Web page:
Saturday, March 27, 2010
Your Career and You: Professional or Practitioner?
I just watched a video generously shared by Mark Ragan, CEO of Ragan Communications, in which public relations pro Fraser Seitel discusses the attributes that are the mark of a true public relations professional.
The attributes that Fraser highlights are exactly what I emphasize to each and every one of my public relations students at Curry College each and every day of the week... ethical and honest actions, understanding of management's needs and expectations, and a broad knowledge of current events...don't all come naturally or easily.
If you are a Communication major at Curry College, you certainly will get an introduction to the public relations profession, especially if you choose to concentrate in that area (I get a good mix of other majors and concentrations in my courses as well!), but you need to take it one step further by continuing to learn as you move out into professional life.
All this came full circle this past week as I found myself involved up to my eyebrows in three back-to-back public relations programs, two on the Curry campus, and one in Boston for the PRSA Boston chapter.
The first program was the monthly meeting of the Curry College PR Student Association, a wonderful group of young future professionals who take advantage of every possible opportunity to learn from the experts. This week's program featured P.J. Foster, senior account executive at Rasky Baerlein Strategic Communications, who discussed her work in crisis communications at Rasky...and the path she took to get where she is today. For the students, this was a mind-boggling glimpse into the future.
Then, the next night, I served as moderator for a PRSA Boston/PRSSA regional event, "Your Career in Public Relations: An Insider's Guide to Preparing for...and Finding...Your First Job." Nearly 50 public relations students from five Boston-area colleges and universities came to Curry for a panel discussion featuring five highly-respected PR pros followed by break-out sessions in which the students could meet one-on-one with someone from their area of interest for more questioning...and learning.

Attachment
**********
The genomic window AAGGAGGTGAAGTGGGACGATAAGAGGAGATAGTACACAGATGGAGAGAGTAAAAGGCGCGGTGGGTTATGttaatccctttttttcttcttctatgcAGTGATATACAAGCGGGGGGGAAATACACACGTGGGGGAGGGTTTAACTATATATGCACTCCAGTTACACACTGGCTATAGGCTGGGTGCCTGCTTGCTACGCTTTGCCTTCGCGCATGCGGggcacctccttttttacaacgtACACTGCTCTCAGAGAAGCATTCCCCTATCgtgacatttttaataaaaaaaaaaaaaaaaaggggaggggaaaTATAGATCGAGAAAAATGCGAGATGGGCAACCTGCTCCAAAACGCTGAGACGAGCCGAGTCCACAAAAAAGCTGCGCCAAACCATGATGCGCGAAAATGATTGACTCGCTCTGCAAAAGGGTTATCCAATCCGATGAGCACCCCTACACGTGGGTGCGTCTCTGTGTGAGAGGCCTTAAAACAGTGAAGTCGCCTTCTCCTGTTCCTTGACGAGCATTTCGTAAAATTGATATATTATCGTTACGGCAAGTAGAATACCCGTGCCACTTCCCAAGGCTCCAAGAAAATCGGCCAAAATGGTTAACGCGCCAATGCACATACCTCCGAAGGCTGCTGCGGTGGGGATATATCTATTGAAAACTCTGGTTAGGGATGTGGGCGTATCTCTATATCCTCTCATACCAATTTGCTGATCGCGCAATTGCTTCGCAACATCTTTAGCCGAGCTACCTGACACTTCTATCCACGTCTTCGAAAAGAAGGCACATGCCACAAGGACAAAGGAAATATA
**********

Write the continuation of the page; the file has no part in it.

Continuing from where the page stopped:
Finally, on the third night, I was moderator for a PRSA Boston chapter program entitled "PR+CSR=Respect: An Insider's Guide to Effective CSR Campaigns." The speakers represented some of Boston's most highly-respected companies and consulting firms involved in the Corporate Social Responsibility space. Attendees represented healthcare, consulting, publishing, technology, investor relations, financial services...a wide range of industry areas.
The point of all this is, simply, as Fraser says so eloquently in the video, if you want to win a seat at the management table, you must build a solid knowledge base through college studies, by taking courses to increase your expertise in a particular area, by interacting with and learning from subject-matter experts in your organization's specialty...by participating regularly and diligently in opportunities that will increase your understanding of and ability to represent your client's or employer's business.
So what is the difference between a "professional" and a "practitioner," you ask? Well, I would argue simply that the professional can be found participating in all or many of the activities I describe above...enhancing his or her knowledge base.
The professional is that individual on whom senior management relies to guide the company through difficult times and to maintain ongoing, supportive relationships with key stakeholders.
The practitioner writes the newsletters, crafts the media releases, and organizes the events.
Which are you???